RIP platisher

Publishers spinning off tech product has a checkered history

Reminder: If you’re going to CES, consider coming by the Aria on Thursday, Jan. 5, at 11:30am. We’ll have lunch, followed by a discussion with GroupM chief innovation officer Krystal Olivieri and David Kostman, Outbrain's co-chief executive, about how advertisers have a critical role to play in supporting independent journalism. Thanks to Outbrain for supporting this important conversation. Hope to see some of you there.

Establishing a direct relationship with your audience is critical but only the first step. It’s imperative to keep your audience engaged, as at any point in time publishers see as much as two-thirds of their list disengaged. That’s where re-engagement campaigns come into play. By sequencing messaging, publishers can win back a good chunk of subscribers and turn them into active recipients. What’s more, re-engagement campaigns are ideal ways to learn more about what caused people to lose interest – and what you can do to improve, whether that’s sending fewer emails or improving your segmenting. Omeda, the marketing automation platform, covers the basics of re-engagement campaigns and how to win back lost subscribers.

Selling the CMS dream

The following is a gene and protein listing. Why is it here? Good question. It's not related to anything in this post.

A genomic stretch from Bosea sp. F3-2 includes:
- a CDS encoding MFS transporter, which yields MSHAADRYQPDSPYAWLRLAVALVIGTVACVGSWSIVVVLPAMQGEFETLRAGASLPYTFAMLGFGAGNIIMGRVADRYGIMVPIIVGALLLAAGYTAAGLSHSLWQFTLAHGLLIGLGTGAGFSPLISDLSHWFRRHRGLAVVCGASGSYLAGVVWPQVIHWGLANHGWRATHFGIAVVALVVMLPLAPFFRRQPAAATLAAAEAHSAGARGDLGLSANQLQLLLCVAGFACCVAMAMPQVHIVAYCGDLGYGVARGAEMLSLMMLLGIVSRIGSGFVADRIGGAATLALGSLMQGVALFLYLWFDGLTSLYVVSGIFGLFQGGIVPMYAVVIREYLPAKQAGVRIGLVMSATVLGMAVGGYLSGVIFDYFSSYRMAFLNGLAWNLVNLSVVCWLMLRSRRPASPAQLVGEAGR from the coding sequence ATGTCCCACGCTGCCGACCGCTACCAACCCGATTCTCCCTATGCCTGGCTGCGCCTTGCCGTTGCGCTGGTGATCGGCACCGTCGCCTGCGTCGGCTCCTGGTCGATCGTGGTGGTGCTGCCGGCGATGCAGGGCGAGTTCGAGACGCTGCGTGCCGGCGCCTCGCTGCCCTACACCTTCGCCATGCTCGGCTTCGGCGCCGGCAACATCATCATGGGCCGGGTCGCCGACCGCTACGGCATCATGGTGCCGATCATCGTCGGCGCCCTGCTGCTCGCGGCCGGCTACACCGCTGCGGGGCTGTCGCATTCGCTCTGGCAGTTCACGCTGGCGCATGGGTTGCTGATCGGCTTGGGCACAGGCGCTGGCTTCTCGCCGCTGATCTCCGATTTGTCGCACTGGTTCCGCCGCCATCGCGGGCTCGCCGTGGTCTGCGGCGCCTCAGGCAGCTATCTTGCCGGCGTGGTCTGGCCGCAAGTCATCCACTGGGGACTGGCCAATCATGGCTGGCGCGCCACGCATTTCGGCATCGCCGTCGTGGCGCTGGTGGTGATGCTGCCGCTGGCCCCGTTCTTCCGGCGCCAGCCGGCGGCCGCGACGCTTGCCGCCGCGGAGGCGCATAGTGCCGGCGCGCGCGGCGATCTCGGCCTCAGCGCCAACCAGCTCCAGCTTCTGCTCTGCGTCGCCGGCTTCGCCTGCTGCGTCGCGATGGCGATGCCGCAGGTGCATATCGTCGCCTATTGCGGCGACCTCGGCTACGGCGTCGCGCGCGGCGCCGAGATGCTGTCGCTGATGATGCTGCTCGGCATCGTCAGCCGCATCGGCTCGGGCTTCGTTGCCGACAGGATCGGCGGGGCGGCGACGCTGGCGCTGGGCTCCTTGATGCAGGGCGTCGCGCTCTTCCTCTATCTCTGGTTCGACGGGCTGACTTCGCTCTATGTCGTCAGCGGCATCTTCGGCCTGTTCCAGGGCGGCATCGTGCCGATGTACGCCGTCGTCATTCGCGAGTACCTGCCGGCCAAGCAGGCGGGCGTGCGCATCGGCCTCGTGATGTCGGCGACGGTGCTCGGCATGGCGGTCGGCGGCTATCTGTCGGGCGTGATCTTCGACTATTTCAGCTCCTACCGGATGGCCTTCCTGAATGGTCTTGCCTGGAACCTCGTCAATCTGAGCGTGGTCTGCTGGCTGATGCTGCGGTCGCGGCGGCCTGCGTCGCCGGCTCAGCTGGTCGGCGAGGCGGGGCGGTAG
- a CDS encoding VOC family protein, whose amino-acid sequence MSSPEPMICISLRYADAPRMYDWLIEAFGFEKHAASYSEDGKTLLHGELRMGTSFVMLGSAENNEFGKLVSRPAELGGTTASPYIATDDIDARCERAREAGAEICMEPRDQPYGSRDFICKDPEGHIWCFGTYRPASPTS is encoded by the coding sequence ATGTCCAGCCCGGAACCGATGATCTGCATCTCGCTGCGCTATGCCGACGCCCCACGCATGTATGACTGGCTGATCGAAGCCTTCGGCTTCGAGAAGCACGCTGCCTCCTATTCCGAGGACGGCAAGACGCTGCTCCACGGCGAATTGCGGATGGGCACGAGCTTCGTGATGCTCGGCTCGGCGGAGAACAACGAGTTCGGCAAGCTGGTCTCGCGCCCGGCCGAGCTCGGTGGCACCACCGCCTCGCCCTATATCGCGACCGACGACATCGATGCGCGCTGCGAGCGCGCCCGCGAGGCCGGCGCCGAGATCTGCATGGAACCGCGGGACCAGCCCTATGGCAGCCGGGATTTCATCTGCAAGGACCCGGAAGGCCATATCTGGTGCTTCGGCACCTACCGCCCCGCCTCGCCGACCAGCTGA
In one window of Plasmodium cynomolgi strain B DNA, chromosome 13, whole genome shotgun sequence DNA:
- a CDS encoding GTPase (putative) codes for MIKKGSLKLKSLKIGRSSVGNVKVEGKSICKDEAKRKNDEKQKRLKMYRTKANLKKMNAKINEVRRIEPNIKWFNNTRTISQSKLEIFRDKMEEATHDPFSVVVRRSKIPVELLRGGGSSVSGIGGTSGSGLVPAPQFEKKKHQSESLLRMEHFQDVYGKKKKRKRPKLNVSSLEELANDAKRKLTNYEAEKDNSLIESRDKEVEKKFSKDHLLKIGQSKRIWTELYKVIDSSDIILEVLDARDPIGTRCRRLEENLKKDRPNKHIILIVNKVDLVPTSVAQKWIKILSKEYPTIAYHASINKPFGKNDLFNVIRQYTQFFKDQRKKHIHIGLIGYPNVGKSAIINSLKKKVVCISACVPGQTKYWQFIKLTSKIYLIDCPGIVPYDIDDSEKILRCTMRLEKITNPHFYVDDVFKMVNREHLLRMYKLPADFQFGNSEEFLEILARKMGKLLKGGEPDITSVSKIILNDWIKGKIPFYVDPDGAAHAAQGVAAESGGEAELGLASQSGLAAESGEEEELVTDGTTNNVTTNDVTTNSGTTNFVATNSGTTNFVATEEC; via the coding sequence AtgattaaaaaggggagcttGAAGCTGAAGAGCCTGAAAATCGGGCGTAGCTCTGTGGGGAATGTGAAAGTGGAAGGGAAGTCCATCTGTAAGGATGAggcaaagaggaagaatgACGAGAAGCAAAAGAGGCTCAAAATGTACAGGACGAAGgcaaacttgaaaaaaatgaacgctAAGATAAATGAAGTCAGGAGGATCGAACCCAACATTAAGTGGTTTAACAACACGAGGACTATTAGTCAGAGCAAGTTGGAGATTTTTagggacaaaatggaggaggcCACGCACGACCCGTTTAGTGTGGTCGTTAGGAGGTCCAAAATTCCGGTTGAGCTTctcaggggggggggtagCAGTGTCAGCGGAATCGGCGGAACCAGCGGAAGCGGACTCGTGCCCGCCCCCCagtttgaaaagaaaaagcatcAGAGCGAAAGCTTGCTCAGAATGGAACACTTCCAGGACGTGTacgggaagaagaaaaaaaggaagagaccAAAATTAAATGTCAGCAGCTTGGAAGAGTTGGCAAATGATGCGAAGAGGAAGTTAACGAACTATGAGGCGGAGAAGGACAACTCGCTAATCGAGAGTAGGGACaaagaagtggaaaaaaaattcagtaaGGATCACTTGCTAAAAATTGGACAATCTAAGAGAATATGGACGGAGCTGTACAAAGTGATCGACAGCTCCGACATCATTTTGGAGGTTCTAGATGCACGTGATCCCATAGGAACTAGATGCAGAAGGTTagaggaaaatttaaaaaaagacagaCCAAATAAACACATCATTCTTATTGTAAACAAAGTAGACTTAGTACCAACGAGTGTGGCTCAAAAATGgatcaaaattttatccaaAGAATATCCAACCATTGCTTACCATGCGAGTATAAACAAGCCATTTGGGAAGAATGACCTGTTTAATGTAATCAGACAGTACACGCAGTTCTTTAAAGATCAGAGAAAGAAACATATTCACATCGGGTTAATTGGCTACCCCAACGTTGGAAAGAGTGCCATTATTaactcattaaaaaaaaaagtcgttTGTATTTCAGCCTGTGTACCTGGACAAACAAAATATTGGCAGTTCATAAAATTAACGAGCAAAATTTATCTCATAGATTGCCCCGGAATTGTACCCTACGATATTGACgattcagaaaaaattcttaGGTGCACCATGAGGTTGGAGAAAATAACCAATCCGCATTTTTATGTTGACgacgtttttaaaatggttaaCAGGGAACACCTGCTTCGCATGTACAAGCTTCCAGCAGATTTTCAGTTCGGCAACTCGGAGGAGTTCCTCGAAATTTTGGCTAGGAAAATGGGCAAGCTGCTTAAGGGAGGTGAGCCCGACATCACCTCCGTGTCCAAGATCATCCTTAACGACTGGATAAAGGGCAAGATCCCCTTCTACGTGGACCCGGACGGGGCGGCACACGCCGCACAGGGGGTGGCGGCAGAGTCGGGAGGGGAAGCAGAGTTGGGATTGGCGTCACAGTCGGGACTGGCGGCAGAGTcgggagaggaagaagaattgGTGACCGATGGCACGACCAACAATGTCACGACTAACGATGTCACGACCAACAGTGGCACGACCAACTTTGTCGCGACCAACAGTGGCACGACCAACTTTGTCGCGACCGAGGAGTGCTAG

There was an unfortunate time in 2014-2016 when the term “platisher” gained currency. (It was a mercifully short period in time.) This was during headier times for digital media, when publishers were sure they were on a glide path to displacing the doddering legacy players with their torpid adoption of digital tools and technology. Now, not coincidentally, this was also the time when Silicon Valley, for reasons still unclear to me, believed that publishing was a good venture investment. Like the journalists they love to loathe, VCs love a good story. The preferred story of VCs was that, no, this publishing company is really a tech company at heart.

When AOL ponied up $315 million for Huffington Post in 2011, the rationale rested in large part of HuffPost’s savvy content management system. Around this time, I started to notice publishers would give their CMS fun names that sometimes veered into Greek mythology. There was Scoop at The New York Times, Say Media’s Tempest, Hearst had MediaOS, Viking at Business Insider, and Gawker had Kinja.

Of course, developing proprietary tech is the normal course of many businesses. When you come up with problems somewhat unique to your business and without any easy off-the-shelf solution, you build it yourself. The problem comes when this goes from being a tool use to further the core business and leadership gets SaaS margin dreams. Software businesses are valued far higher than content businesses, especially those reliant on the ups and downs of advertising.